so much racket in my head that I totally missed the message in the Master's
tirade. Anyway, by the end of that class, the Master had declared the
southeastern building 'off limits' at night. And my ego kept licking its
passed quickly, and I raced to keep up with the demands of the ripening crops,
the stubborn weeds, and the coming harvest. Translation suffered and my pride
swelled as I began to gather the first greens. Just about then, that same nun
came by. She walked more deliberately this time not just passing by, but
heading directly for me. "I have come to deliver a message from the
Master," she said firmly. I stood silent, waiting.
wants me to tell you that he will not eat a single vegetable from this
Of course, I had been gathering those first sweet peas and tender greens with
my teacher in mind. That was all she said. No smile. No encouraging word. Just
that pointed message.
only that, but as harvest time became full-blown, the community kitchen was
inundated with garden vegetables more than could be comfortably eaten or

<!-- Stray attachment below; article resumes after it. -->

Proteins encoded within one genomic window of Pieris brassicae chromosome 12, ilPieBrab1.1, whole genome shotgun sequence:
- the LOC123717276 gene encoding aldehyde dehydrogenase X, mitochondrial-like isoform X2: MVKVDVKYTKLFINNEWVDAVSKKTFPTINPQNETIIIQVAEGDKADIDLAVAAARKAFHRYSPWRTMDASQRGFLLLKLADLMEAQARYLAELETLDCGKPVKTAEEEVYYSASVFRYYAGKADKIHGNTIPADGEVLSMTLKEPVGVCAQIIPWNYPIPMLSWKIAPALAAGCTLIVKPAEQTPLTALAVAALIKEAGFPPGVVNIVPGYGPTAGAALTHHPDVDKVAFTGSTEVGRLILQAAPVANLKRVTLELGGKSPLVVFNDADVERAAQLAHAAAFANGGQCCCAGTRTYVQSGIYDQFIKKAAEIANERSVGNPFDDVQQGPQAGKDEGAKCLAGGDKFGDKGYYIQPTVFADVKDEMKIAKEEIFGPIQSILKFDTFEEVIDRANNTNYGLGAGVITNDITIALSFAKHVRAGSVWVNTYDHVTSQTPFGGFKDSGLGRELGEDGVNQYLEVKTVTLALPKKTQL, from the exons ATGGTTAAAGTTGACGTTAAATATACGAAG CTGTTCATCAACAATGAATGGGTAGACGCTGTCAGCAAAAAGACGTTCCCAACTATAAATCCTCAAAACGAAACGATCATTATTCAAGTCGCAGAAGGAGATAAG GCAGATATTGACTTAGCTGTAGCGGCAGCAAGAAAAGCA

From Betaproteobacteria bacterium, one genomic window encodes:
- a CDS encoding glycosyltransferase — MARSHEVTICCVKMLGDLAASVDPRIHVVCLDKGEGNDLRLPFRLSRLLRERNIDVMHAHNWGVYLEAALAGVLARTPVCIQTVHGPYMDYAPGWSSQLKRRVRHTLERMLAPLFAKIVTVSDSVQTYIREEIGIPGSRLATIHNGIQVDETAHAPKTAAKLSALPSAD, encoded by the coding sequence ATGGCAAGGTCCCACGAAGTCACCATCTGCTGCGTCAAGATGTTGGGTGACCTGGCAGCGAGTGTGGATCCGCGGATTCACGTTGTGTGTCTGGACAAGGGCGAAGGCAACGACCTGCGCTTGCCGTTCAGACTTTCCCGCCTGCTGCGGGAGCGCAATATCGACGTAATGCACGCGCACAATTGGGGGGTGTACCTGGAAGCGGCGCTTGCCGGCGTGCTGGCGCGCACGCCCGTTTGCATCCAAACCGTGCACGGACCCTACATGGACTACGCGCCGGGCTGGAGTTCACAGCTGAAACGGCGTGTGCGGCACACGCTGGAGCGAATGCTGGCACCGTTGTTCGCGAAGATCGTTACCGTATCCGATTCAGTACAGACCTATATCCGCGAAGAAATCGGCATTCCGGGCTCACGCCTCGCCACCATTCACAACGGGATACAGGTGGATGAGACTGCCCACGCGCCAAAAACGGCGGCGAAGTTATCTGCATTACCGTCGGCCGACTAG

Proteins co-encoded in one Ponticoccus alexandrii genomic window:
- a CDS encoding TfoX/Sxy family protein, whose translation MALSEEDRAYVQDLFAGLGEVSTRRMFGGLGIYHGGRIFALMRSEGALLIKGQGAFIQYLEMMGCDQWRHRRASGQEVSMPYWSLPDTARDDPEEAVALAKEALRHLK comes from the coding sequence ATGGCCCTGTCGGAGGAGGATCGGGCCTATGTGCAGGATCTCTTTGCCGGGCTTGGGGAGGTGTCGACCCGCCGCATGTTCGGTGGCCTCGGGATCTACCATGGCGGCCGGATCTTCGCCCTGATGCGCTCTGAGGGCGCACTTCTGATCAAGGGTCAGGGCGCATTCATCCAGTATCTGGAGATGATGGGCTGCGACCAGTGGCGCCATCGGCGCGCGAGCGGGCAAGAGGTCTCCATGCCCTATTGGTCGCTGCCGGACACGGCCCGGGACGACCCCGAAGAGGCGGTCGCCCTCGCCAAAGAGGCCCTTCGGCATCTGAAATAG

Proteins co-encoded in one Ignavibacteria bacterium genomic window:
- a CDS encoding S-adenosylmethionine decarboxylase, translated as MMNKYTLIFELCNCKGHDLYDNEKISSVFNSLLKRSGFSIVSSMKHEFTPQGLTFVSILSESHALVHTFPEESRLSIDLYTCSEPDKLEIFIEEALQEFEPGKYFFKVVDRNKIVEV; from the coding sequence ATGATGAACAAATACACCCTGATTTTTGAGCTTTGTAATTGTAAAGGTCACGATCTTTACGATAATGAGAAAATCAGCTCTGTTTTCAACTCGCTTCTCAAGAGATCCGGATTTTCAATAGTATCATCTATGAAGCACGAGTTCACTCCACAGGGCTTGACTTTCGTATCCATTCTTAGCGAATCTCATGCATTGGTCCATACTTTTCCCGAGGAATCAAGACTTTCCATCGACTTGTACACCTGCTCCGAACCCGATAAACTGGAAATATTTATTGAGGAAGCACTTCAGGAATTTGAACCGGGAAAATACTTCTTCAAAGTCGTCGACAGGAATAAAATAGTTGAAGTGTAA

preserved. In retrospect, I suspect the amount of extras probably equaled just
about the amount I reaped from my selfish-centered plot.
took time for me to assimilate it all, but afterwards I saw so clearly how my
ego-based garden project had caused the Master to spend his valuable time and
energy trying to teach me lessons that I should have known from the start.
Join the harmony of community work, do not create an ego-centered project.
Insisting on my own way caused me to create some serious karma.
Do the job I was trained to do and keep my commitments and meet the deadlines.
But while doing any job, do not show off or display a special style.
And painfully, the fruits of the ego are unworthy of nurturing the body and go
counter to nurturing the spirit.
Finally, last but by no means least, sharing in community work generates a
gentle rhythm and harmony and brings its own rewards, not the least of which
is diminishing the tenacious ego.